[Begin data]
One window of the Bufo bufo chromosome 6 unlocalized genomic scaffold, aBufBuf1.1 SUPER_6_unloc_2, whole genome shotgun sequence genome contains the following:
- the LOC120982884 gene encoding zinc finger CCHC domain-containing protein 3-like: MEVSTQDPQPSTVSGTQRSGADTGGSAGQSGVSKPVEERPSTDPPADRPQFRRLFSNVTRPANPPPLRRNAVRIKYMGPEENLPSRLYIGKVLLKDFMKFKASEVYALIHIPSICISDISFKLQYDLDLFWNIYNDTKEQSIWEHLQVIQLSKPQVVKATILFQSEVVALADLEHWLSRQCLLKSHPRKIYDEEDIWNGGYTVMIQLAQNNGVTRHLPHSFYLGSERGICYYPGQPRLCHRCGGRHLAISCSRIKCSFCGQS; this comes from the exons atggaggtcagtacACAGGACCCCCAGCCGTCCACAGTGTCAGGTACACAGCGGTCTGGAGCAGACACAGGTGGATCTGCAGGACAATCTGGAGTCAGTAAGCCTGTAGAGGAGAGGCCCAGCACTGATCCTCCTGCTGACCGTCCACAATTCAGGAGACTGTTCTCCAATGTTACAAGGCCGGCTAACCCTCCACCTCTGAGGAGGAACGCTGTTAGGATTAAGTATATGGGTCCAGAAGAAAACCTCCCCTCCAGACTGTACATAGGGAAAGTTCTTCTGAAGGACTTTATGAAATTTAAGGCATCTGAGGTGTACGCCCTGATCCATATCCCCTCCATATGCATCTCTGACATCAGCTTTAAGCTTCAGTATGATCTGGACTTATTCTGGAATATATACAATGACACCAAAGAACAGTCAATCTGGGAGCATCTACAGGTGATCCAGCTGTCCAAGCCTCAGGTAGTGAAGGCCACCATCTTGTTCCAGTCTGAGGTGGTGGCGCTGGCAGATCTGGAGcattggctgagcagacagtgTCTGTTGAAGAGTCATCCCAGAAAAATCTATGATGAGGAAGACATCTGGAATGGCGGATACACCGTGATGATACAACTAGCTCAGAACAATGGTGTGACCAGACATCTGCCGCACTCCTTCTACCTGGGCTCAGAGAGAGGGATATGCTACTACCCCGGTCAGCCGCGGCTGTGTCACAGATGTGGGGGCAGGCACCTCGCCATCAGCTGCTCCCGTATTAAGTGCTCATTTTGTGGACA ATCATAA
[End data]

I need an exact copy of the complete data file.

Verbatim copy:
One window of the Bufo bufo chromosome 6 unlocalized genomic scaffold, aBufBuf1.1 SUPER_6_unloc_2, whole genome shotgun sequence genome contains the following:
- the LOC120982884 gene encoding zinc finger CCHC domain-containing protein 3-like: MEVSTQDPQPSTVSGTQRSGADTGGSAGQSGVSKPVEERPSTDPPADRPQFRRLFSNVTRPANPPPLRRNAVRIKYMGPEENLPSRLYIGKVLLKDFMKFKASEVYALIHIPSICISDISFKLQYDLDLFWNIYNDTKEQSIWEHLQVIQLSKPQVVKATILFQSEVVALADLEHWLSRQCLLKSHPRKIYDEEDIWNGGYTVMIQLAQNNGVTRHLPHSFYLGSERGICYYPGQPRLCHRCGGRHLAISCSRIKCSFCGQS; this comes from the exons atggaggtcagtacACAGGACCCCCAGCCGTCCACAGTGTCAGGTACACAGCGGTCTGGAGCAGACACAGGTGGATCTGCAGGACAATCTGGAGTCAGTAAGCCTGTAGAGGAGAGGCCCAGCACTGATCCTCCTGCTGACCGTCCACAATTCAGGAGACTGTTCTCCAATGTTACAAGGCCGGCTAACCCTCCACCTCTGAGGAGGAACGCTGTTAGGATTAAGTATATGGGTCCAGAAGAAAACCTCCCCTCCAGACTGTACATAGGGAAAGTTCTTCTGAAGGACTTTATGAAATTTAAGGCATCTGAGGTGTACGCCCTGATCCATATCCCCTCCATATGCATCTCTGACATCAGCTTTAAGCTTCAGTATGATCTGGACTTATTCTGGAATATATACAATGACACCAAAGAACAGTCAATCTGGGAGCATCTACAGGTGATCCAGCTGTCCAAGCCTCAGGTAGTGAAGGCCACCATCTTGTTCCAGTCTGAGGTGGTGGCGCTGGCAGATCTGGAGcattggctgagcagacagtgTCTGTTGAAGAGTCATCCCAGAAAAATCTATGATGAGGAAGACATCTGGAATGGCGGATACACCGTGATGATACAACTAGCTCAGAACAATGGTGTGACCAGACATCTGCCGCACTCCTTCTACCTGGGCTCAGAGAGAGGGATATGCTACTACCCCGGTCAGCCGCGGCTGTGTCACAGATGTGGGGGCAGGCACCTCGCCATCAGCTGCTCCCGTATTAAGTGCTCATTTTGTGGACA ATCATAA